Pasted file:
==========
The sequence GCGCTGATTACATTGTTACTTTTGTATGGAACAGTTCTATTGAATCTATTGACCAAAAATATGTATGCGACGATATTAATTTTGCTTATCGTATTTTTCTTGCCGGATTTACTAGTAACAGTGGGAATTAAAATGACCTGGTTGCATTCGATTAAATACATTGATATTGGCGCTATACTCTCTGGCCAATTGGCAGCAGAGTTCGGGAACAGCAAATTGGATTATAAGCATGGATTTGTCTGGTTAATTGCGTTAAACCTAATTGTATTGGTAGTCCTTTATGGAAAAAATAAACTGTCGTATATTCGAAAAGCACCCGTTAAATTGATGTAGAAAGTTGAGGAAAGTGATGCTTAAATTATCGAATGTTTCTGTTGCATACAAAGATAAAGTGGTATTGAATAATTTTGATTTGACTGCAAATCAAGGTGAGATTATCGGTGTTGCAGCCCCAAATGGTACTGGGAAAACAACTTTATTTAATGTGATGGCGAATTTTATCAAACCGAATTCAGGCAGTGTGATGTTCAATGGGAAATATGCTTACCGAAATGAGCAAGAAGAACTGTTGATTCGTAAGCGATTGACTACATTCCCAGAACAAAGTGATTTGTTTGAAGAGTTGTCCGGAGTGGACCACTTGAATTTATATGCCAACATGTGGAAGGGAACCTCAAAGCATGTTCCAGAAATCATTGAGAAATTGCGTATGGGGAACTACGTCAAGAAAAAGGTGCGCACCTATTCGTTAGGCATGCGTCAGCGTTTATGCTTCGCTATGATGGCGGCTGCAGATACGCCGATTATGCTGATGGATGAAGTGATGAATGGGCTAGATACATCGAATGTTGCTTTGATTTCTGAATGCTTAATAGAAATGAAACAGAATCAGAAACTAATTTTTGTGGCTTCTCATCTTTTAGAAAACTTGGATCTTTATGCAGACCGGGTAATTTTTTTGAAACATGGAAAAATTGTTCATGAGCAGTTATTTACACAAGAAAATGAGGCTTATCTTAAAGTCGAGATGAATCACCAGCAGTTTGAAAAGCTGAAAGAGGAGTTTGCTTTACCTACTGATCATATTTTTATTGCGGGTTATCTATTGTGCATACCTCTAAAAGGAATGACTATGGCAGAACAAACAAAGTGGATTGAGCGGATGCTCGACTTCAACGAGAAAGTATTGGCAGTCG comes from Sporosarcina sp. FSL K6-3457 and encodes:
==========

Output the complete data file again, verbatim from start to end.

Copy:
The sequence GCGCTGATTACATTGTTACTTTTGTATGGAACAGTTCTATTGAATCTATTGACCAAAAATATGTATGCGACGATATTAATTTTGCTTATCGTATTTTTCTTGCCGGATTTACTAGTAACAGTGGGAATTAAAATGACCTGGTTGCATTCGATTAAATACATTGATATTGGCGCTATACTCTCTGGCCAATTGGCAGCAGAGTTCGGGAACAGCAAATTGGATTATAAGCATGGATTTGTCTGGTTAATTGCGTTAAACCTAATTGTATTGGTAGTCCTTTATGGAAAAAATAAACTGTCGTATATTCGAAAAGCACCCGTTAAATTGATGTAGAAAGTTGAGGAAAGTGATGCTTAAATTATCGAATGTTTCTGTTGCATACAAAGATAAAGTGGTATTGAATAATTTTGATTTGACTGCAAATCAAGGTGAGATTATCGGTGTTGCAGCCCCAAATGGTACTGGGAAAACAACTTTATTTAATGTGATGGCGAATTTTATCAAACCGAATTCAGGCAGTGTGATGTTCAATGGGAAATATGCTTACCGAAATGAGCAAGAAGAACTGTTGATTCGTAAGCGATTGACTACATTCCCAGAACAAAGTGATTTGTTTGAAGAGTTGTCCGGAGTGGACCACTTGAATTTATATGCCAACATGTGGAAGGGAACCTCAAAGCATGTTCCAGAAATCATTGAGAAATTGCGTATGGGGAACTACGTCAAGAAAAAGGTGCGCACCTATTCGTTAGGCATGCGTCAGCGTTTATGCTTCGCTATGATGGCGGCTGCAGATACGCCGATTATGCTGATGGATGAAGTGATGAATGGGCTAGATACATCGAATGTTGCTTTGATTTCTGAATGCTTAATAGAAATGAAACAGAATCAGAAACTAATTTTTGTGGCTTCTCATCTTTTAGAAAACTTGGATCTTTATGCAGACCGGGTAATTTTTTTGAAACATGGAAAAATTGTTCATGAGCAGTTATTTACACAAGAAAATGAGGCTTATCTTAAAGTCGAGATGAATCACCAGCAGTTTGAAAAGCTGAAAGAGGAGTTTGCTTTACCTACTGATCATATTTTTATTGCGGGTTATCTATTGTGCATACCTCTAAAAGGAATGACTATGGCAGAACAAACAAAGTGGATTGAGCGGATGCTCGACTTCAACGAGAAAGTATTGGCAGTCG comes from Sporosarcina sp. FSL K6-3457 and encodes: